Measuring combat effectiveness

FFI-Report 2022

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Per-Idar Evensen Marius Halsør Ulf Peter Hoppe Dan Helge Bentsen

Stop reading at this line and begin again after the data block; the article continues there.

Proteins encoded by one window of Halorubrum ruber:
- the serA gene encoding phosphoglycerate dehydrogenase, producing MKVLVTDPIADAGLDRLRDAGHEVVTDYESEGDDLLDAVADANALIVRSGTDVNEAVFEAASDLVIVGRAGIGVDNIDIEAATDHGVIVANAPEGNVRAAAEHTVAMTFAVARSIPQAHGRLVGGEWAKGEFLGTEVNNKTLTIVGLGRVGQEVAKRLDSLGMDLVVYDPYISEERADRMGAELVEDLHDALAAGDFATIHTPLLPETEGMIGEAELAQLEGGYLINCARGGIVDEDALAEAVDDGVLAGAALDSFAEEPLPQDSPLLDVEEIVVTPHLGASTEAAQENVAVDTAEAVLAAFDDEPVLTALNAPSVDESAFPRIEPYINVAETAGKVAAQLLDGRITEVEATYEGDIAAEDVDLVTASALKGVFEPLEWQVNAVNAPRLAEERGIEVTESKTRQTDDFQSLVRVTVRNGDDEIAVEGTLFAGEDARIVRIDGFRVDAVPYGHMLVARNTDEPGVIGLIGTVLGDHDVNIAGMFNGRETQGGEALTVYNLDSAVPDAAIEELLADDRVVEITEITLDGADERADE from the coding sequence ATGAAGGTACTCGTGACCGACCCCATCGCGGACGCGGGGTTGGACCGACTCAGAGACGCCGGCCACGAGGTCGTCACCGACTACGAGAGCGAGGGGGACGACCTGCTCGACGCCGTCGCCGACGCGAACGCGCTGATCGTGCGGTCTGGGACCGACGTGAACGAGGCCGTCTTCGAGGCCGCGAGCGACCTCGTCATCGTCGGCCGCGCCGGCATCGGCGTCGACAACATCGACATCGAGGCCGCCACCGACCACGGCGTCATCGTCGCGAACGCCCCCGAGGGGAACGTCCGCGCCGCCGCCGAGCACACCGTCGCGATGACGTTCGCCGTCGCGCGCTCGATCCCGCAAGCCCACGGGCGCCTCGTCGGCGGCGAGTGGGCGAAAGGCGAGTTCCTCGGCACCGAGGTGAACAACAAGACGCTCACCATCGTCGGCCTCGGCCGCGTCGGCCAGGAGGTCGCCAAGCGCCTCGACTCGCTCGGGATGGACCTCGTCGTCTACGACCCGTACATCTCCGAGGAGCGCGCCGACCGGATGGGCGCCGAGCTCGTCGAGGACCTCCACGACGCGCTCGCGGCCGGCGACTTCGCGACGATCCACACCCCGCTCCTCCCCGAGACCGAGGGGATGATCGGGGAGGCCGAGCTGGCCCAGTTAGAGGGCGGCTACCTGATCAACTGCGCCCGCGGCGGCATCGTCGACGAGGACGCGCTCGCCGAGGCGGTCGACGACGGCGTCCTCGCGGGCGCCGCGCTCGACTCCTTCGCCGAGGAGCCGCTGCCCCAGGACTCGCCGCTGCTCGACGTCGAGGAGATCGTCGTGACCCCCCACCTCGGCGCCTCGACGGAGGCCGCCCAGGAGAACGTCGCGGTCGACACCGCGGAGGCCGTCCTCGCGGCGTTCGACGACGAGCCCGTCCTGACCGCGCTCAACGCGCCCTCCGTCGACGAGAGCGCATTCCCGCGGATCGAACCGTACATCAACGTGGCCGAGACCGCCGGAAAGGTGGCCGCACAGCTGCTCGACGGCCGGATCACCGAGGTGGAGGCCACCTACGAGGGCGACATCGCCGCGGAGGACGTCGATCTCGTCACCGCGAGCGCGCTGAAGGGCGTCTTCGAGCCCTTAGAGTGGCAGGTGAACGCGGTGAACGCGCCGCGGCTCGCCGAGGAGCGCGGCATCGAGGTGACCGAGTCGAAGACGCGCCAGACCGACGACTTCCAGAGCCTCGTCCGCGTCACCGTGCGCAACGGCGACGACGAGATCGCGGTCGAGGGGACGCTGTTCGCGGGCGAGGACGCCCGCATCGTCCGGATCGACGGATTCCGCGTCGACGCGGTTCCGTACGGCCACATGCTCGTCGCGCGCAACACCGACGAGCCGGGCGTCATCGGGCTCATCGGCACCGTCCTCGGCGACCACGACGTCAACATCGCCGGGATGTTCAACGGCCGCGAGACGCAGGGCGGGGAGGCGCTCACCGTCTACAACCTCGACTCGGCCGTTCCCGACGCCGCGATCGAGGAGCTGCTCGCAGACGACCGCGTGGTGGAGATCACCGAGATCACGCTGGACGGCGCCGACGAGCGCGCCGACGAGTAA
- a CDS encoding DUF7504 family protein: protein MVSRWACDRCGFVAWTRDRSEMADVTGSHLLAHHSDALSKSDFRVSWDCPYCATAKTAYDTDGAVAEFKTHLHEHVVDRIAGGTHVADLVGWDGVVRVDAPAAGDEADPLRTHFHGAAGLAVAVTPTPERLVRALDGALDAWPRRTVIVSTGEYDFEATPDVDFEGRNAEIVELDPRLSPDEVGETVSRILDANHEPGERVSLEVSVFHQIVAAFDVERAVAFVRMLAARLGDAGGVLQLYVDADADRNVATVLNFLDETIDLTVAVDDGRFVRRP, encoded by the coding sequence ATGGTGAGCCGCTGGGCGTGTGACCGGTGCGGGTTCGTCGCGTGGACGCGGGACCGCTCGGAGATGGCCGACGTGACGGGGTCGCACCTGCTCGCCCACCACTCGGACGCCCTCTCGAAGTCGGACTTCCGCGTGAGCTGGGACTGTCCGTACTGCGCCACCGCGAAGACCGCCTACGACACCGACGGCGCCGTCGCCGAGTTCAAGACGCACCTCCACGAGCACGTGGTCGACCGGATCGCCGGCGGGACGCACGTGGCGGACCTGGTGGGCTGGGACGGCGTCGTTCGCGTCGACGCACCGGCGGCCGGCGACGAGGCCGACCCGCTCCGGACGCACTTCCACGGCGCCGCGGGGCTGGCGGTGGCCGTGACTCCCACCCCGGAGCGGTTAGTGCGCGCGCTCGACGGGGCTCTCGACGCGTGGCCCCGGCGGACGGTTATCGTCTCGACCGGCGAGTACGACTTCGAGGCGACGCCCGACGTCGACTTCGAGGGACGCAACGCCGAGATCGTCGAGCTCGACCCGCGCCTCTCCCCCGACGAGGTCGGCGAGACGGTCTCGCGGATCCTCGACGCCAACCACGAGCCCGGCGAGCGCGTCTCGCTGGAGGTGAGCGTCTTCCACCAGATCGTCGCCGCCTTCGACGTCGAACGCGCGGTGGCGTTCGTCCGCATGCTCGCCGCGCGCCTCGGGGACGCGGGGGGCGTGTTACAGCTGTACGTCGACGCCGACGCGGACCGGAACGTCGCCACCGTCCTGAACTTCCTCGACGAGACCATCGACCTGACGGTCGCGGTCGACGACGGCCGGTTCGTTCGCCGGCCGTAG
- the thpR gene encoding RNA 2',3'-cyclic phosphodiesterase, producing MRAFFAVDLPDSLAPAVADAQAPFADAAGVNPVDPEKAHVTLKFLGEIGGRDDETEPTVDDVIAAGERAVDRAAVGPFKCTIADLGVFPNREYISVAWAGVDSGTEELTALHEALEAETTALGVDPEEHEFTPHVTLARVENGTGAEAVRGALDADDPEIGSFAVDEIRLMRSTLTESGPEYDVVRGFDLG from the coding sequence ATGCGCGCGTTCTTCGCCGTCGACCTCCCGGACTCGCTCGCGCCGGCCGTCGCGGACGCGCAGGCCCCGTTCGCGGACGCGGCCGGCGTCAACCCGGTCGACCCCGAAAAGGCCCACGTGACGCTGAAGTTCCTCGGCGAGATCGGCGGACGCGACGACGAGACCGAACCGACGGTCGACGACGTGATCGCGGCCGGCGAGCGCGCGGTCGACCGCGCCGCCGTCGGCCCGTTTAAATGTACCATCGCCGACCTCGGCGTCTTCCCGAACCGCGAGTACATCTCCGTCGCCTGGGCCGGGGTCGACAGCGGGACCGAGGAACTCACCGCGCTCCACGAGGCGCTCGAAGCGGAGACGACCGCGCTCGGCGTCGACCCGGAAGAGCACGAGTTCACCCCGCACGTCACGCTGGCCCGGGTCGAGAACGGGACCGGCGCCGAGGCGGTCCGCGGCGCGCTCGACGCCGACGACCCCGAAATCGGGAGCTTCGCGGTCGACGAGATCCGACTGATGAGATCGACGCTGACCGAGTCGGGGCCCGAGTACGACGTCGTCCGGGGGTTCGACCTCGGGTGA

Much of the work we do at the Norwegian Defence Research Establishment (Forsvarets forskningsinstitutt – FFI) is related to developing and testing solutions (concepts, technologies, etc.) that might increase combat effectiveness. But what is really meant by combat effectiveness, which factors affect combat effectiveness, and how can combat effectiveness be quantified and measured? These are the three main questions we address in this report. There is no precise and unambiguous definition of combat effectiveness. However, combat effectiveness can in general be said to be a measure of a combat system’s ability to solve a given task or mission, or a measure of how well a combat system solves a given task or mission. In this context, a combat system can for example be a weapon system, a group of fighting entities, a force structure element, or a force structure. Generally, there are mainly two directions regarding which factors that are important for combat effectiveness. The first direction looks at combat effectiveness mainly as a result of human factors. The other direction has a more holistic view of combat effectiveness and is concerned with all factors that can possibly affect the course of a battle, including both human and material resources, environment, and task or mission. In this report, we will follow the holistic view of combat effectiveness. Measuring and analyzing combat effectiveness is a complex and challenging task. Data from realworld warfare are often scarce, and it is of course not possible to experiment with warfare in the real world. Modelling and simulation (M&S) is therefore essential for experimenting with different weapon systems and force structure elements. Combat models, however, are simplifications and will never represent all aspects of reality. Simulation of modern combat with sufficient realism is very challenging, especially when it comes to human factors. What we are mainly interested in, is to assess and compare the relative combat effectiveness of different combat systems executing the same task or mission against the same enemy. To estimate the relative combat effectiveness between two or more combat systems is something that usually can be done, with sufficient confidence, by using simulations and simulationsupported wargames. In this report we first describe the background for this work. Then, we give an introduction to modelling and simulation (M&S) of combat. After this, we discuss what combat effectiveness means from a system-theoretic perspective, present some definitions of combat effectiveness, and discuss the factors that can affect combat effectiveness. Moreover, we describe and discuss some of the approaches for quantifying and measuring combat effectiveness that have been suggested in the literature. Finally, we discuss how we use simulations and simulation-supported wargames to assess and compare the relative combat effectiveness of different combat systems.

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